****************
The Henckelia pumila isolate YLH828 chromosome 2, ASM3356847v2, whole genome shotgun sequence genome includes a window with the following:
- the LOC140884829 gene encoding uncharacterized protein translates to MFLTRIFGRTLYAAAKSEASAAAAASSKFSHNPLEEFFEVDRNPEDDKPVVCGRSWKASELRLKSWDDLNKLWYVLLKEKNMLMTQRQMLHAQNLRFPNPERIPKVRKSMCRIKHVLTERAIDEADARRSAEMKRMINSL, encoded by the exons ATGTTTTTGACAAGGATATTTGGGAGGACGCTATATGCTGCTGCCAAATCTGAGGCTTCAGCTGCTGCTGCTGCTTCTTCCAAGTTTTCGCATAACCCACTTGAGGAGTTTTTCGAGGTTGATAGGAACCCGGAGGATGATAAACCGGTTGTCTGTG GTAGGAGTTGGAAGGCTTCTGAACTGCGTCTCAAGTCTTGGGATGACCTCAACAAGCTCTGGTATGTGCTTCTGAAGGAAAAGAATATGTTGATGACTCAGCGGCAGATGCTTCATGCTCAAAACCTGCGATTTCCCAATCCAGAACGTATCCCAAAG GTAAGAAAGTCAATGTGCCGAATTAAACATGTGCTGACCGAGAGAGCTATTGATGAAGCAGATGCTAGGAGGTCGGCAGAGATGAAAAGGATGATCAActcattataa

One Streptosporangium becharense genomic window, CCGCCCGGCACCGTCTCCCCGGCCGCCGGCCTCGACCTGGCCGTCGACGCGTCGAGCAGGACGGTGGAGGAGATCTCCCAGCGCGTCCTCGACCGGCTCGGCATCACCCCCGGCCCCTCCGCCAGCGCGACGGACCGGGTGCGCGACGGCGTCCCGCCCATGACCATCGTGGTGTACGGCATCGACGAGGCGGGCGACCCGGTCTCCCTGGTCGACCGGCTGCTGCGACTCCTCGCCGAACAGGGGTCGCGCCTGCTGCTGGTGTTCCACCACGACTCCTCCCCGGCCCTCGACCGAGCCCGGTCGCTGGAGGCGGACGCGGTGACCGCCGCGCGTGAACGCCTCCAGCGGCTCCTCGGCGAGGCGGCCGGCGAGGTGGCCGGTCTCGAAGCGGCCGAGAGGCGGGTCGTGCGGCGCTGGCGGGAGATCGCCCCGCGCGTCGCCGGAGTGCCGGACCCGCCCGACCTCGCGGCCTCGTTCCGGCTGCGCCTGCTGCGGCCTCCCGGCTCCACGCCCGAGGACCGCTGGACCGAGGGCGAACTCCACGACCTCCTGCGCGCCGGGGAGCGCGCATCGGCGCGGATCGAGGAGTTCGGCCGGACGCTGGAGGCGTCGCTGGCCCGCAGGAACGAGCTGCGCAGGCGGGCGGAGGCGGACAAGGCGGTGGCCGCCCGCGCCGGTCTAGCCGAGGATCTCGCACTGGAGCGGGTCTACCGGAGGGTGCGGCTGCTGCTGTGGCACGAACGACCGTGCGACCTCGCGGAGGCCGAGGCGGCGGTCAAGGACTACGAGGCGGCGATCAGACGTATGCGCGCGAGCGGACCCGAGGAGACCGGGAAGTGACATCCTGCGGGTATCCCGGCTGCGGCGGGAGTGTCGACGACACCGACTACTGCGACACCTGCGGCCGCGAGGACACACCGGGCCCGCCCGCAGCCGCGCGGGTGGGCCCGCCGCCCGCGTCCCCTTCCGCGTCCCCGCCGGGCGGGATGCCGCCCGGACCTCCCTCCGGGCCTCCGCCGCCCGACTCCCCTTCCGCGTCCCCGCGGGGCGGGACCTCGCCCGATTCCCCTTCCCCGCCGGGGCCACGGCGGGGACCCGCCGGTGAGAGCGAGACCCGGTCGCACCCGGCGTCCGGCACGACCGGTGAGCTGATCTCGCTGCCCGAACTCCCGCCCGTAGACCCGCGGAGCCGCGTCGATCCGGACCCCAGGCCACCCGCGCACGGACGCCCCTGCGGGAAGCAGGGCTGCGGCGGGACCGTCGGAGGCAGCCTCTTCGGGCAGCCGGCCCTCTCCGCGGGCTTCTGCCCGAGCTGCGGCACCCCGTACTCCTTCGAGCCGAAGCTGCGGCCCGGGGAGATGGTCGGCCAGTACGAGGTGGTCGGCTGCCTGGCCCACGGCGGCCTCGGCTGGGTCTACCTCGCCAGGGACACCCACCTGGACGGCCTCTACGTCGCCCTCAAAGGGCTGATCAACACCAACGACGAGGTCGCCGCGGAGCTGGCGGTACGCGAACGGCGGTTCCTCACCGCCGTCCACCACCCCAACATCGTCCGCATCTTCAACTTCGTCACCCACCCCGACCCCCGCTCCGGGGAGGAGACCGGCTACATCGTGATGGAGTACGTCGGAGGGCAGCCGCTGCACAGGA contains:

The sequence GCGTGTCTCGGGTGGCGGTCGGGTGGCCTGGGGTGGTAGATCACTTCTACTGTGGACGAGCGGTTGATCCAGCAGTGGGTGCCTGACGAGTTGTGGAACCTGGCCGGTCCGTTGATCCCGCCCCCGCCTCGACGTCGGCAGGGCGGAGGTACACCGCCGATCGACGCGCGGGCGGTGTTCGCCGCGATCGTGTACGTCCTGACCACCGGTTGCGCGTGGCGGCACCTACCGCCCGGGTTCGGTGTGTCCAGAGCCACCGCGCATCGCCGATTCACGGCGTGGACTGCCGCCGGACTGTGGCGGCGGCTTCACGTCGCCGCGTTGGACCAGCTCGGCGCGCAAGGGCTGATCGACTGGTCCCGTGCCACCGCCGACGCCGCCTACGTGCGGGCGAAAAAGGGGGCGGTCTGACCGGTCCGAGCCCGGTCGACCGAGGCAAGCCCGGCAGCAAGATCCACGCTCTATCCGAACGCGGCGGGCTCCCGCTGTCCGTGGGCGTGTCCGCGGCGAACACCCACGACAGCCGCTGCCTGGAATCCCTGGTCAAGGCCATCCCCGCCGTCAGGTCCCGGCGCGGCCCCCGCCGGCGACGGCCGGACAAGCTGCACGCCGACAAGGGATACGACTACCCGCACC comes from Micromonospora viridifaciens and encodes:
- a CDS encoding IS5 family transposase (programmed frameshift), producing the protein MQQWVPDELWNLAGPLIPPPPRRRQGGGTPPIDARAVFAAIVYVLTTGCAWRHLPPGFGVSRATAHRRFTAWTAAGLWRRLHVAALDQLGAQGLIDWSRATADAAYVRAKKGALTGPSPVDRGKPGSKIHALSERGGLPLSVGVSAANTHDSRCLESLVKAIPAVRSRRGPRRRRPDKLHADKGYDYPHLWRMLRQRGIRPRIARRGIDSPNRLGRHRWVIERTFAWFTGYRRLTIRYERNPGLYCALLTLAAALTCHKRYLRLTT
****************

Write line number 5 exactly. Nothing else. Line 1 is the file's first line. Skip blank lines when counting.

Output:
- a CDS encoding IS5 family transposase (programmed frameshift), producing the protein MQQWVPDELWNLAGPLIPPPPRRRQGGGTPPIDARAVFAAIVYVLTTGCAWRHLPPGFGVSRATAHRRFTAWTAAGLWRRLHVAALDQLGAQGLIDWSRATADAAYVRAKKGALTGPSPVDRGKPGSKIHALSERGGLPLSVGVSAANTHDSRCLESLVKAIPAVRSRRGPRRRRPDKLHADKGYDYPHLWRMLRQRGIRPRIARRGIDSPNRLGRHRWVIERTFAWFTGYRRLTIRYERNPGLYCALLTLAAALTCHKRYLRLTT